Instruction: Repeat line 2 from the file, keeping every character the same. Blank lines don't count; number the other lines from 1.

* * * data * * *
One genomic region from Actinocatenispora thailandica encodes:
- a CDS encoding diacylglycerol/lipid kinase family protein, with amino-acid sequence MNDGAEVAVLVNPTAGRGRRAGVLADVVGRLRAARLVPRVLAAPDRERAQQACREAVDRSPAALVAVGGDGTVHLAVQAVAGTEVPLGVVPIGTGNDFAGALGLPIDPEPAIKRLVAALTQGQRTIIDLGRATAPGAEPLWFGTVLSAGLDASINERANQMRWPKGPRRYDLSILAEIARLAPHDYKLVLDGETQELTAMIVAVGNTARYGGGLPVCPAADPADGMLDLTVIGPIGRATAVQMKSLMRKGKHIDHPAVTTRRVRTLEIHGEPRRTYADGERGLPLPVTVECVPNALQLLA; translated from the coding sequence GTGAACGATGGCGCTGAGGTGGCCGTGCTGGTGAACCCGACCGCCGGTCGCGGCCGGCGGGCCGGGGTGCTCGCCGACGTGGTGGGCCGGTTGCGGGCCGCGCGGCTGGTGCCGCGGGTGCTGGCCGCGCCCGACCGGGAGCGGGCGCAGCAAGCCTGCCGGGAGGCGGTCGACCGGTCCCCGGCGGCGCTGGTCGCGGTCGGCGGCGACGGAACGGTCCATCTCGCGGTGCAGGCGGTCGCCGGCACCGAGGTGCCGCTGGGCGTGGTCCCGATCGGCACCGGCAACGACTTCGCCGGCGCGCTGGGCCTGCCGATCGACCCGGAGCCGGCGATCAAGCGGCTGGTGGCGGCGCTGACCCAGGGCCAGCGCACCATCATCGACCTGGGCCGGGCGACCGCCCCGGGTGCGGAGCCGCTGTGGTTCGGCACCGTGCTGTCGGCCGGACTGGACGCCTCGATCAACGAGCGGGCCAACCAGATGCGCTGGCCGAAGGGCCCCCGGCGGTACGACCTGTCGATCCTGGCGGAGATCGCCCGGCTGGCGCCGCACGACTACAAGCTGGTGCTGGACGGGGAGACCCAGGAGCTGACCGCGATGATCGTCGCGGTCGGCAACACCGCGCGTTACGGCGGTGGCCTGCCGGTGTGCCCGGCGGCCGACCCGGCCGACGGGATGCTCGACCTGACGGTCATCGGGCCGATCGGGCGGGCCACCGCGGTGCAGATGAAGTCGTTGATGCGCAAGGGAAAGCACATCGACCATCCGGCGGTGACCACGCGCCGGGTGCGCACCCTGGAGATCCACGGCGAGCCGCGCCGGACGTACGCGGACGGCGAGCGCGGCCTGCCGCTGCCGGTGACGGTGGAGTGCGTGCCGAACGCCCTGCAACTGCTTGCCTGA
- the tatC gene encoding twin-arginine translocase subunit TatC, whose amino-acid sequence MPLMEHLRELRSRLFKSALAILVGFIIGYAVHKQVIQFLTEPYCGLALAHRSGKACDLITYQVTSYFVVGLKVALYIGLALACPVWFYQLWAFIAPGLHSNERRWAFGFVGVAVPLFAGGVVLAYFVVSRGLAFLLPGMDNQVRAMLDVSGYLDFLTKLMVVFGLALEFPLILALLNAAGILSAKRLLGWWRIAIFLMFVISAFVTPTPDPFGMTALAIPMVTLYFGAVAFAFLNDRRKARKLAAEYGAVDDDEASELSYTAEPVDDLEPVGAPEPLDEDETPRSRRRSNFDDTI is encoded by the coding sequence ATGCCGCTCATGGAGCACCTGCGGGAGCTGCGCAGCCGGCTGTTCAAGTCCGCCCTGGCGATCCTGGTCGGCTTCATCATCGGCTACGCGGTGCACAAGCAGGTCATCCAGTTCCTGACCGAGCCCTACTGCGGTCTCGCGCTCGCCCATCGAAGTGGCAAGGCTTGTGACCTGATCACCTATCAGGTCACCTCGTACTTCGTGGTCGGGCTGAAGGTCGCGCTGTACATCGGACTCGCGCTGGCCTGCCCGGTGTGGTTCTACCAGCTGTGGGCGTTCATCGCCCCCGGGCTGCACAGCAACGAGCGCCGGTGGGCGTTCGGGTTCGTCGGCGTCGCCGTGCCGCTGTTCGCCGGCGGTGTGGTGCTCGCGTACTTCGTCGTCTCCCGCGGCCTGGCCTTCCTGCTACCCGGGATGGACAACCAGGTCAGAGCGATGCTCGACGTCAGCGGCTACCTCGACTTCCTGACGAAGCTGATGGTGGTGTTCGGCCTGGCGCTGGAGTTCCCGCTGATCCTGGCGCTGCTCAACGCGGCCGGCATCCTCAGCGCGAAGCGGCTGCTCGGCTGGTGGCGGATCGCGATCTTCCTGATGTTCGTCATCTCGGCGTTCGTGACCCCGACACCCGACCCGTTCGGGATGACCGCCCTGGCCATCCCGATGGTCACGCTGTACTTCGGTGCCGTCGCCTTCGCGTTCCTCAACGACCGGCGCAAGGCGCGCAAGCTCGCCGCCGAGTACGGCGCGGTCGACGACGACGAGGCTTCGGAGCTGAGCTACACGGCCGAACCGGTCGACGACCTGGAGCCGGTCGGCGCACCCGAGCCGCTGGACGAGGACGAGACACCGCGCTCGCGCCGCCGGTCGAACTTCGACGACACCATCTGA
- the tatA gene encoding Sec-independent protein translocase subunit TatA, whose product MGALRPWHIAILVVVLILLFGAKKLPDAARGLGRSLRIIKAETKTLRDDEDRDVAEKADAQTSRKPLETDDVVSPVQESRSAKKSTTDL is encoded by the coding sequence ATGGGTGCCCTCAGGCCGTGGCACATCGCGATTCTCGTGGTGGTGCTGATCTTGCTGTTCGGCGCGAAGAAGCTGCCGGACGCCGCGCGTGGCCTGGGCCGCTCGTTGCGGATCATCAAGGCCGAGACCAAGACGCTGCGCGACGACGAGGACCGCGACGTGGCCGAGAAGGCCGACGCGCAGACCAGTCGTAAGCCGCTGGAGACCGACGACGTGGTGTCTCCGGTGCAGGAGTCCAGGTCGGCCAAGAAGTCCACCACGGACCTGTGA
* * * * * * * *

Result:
- a CDS encoding diacylglycerol/lipid kinase family protein, with amino-acid sequence MNDGAEVAVLVNPTAGRGRRAGVLADVVGRLRAARLVPRVLAAPDRERAQQACREAVDRSPAALVAVGGDGTVHLAVQAVAGTEVPLGVVPIGTGNDFAGALGLPIDPEPAIKRLVAALTQGQRTIIDLGRATAPGAEPLWFGTVLSAGLDASINERANQMRWPKGPRRYDLSILAEIARLAPHDYKLVLDGETQELTAMIVAVGNTARYGGGLPVCPAADPADGMLDLTVIGPIGRATAVQMKSLMRKGKHIDHPAVTTRRVRTLEIHGEPRRTYADGERGLPLPVTVECVPNALQLLA; translated from the coding sequence GTGAACGATGGCGCTGAGGTGGCCGTGCTGGTGAACCCGACCGCCGGTCGCGGCCGGCGGGCCGGGGTGCTCGCCGACGTGGTGGGCCGGTTGCGGGCCGCGCGGCTGGTGCCGCGGGTGCTGGCCGCGCCCGACCGGGAGCGGGCGCAGCAAGCCTGCCGGGAGGCGGTCGACCGGTCCCCGGCGGCGCTGGTCGCGGTCGGCGGCGACGGAACGGTCCATCTCGCGGTGCAGGCGGTCGCCGGCACCGAGGTGCCGCTGGGCGTGGTCCCGATCGGCACCGGCAACGACTTCGCCGGCGCGCTGGGCCTGCCGATCGACCCGGAGCCGGCGATCAAGCGGCTGGTGGCGGCGCTGACCCAGGGCCAGCGCACCATCATCGACCTGGGCCGGGCGACCGCCCCGGGTGCGGAGCCGCTGTGGTTCGGCACCGTGCTGTCGGCCGGACTGGACGCCTCGATCAACGAGCGGGCCAACCAGATGCGCTGGCCGAAGGGCCCCCGGCGGTACGACCTGTCGATCCTGGCGGAGATCGCCCGGCTGGCGCCGCACGACTACAAGCTGGTGCTGGACGGGGAGACCCAGGAGCTGACCGCGATGATCGTCGCGGTCGGCAACACCGCGCGTTACGGCGGTGGCCTGCCGGTGTGCCCGGCGGCCGACCCGGCCGACGGGATGCTCGACCTGACGGTCATCGGGCCGATCGGGCGGGCCACCGCGGTGCAGATGAAGTCGTTGATGCGCAAGGGAAAGCACATCGACCATCCGGCGGTGACCACGCGCCGGGTGCGCACCCTGGAGATCCACGGCGAGCCGCGCCGGACGTACGCGGACGGCGAGCGCGGCCTGCCGCTGCCGGTGACGGTGGAGTGCGTGCCGAACGCCCTGCAACTGCTTGCCTGA